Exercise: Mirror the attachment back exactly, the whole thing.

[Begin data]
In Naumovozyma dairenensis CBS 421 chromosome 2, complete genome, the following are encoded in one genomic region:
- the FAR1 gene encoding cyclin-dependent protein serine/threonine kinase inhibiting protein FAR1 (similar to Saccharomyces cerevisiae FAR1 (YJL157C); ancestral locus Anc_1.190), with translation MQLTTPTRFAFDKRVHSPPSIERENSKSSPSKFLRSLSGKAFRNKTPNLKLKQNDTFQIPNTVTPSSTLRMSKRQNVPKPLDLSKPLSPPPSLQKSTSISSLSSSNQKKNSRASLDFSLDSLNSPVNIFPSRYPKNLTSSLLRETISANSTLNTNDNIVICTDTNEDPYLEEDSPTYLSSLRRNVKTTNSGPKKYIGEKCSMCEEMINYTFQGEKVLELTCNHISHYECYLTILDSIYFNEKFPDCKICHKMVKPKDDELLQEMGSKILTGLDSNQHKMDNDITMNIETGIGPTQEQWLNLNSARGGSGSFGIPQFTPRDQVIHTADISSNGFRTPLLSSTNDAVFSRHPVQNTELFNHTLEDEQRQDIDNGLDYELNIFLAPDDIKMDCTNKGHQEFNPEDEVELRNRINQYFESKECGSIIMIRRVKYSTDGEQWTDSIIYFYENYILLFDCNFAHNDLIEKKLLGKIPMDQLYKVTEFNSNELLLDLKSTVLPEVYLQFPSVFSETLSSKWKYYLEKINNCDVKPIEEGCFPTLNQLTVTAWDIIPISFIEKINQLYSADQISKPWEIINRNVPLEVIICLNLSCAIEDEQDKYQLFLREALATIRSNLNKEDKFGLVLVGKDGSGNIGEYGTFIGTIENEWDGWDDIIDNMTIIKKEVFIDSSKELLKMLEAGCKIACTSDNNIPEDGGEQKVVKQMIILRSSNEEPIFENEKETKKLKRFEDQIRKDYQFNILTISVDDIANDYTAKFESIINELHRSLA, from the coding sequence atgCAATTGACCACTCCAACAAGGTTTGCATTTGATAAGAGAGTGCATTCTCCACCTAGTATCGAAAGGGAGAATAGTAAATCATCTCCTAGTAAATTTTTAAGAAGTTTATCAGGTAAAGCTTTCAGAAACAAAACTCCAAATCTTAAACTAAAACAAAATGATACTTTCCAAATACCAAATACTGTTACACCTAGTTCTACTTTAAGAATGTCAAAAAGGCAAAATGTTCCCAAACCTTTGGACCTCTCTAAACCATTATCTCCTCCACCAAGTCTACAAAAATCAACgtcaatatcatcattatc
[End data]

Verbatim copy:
In Naumovozyma dairenensis CBS 421 chromosome 2, complete genome, the following are encoded in one genomic region:
- the FAR1 gene encoding cyclin-dependent protein serine/threonine kinase inhibiting protein FAR1 (similar to Saccharomyces cerevisiae FAR1 (YJL157C); ancestral locus Anc_1.190), with translation MQLTTPTRFAFDKRVHSPPSIERENSKSSPSKFLRSLSGKAFRNKTPNLKLKQNDTFQIPNTVTPSSTLRMSKRQNVPKPLDLSKPLSPPPSLQKSTSISSLSSSNQKKNSRASLDFSLDSLNSPVNIFPSRYPKNLTSSLLRETISANSTLNTNDNIVICTDTNEDPYLEEDSPTYLSSLRRNVKTTNSGPKKYIGEKCSMCEEMINYTFQGEKVLELTCNHISHYECYLTILDSIYFNEKFPDCKICHKMVKPKDDELLQEMGSKILTGLDSNQHKMDNDITMNIETGIGPTQEQWLNLNSARGGSGSFGIPQFTPRDQVIHTADISSNGFRTPLLSSTNDAVFSRHPVQNTELFNHTLEDEQRQDIDNGLDYELNIFLAPDDIKMDCTNKGHQEFNPEDEVELRNRINQYFESKECGSIIMIRRVKYSTDGEQWTDSIIYFYENYILLFDCNFAHNDLIEKKLLGKIPMDQLYKVTEFNSNELLLDLKSTVLPEVYLQFPSVFSETLSSKWKYYLEKINNCDVKPIEEGCFPTLNQLTVTAWDIIPISFIEKINQLYSADQISKPWEIINRNVPLEVIICLNLSCAIEDEQDKYQLFLREALATIRSNLNKEDKFGLVLVGKDGSGNIGEYGTFIGTIENEWDGWDDIIDNMTIIKKEVFIDSSKELLKMLEAGCKIACTSDNNIPEDGGEQKVVKQMIILRSSNEEPIFENEKETKKLKRFEDQIRKDYQFNILTISVDDIANDYTAKFESIINELHRSLA, from the coding sequence atgCAATTGACCACTCCAACAAGGTTTGCATTTGATAAGAGAGTGCATTCTCCACCTAGTATCGAAAGGGAGAATAGTAAATCATCTCCTAGTAAATTTTTAAGAAGTTTATCAGGTAAAGCTTTCAGAAACAAAACTCCAAATCTTAAACTAAAACAAAATGATACTTTCCAAATACCAAATACTGTTACACCTAGTTCTACTTTAAGAATGTCAAAAAGGCAAAATGTTCCCAAACCTTTGGACCTCTCTAAACCATTATCTCCTCCACCAAGTCTACAAAAATCAACgtcaatatcatcattatc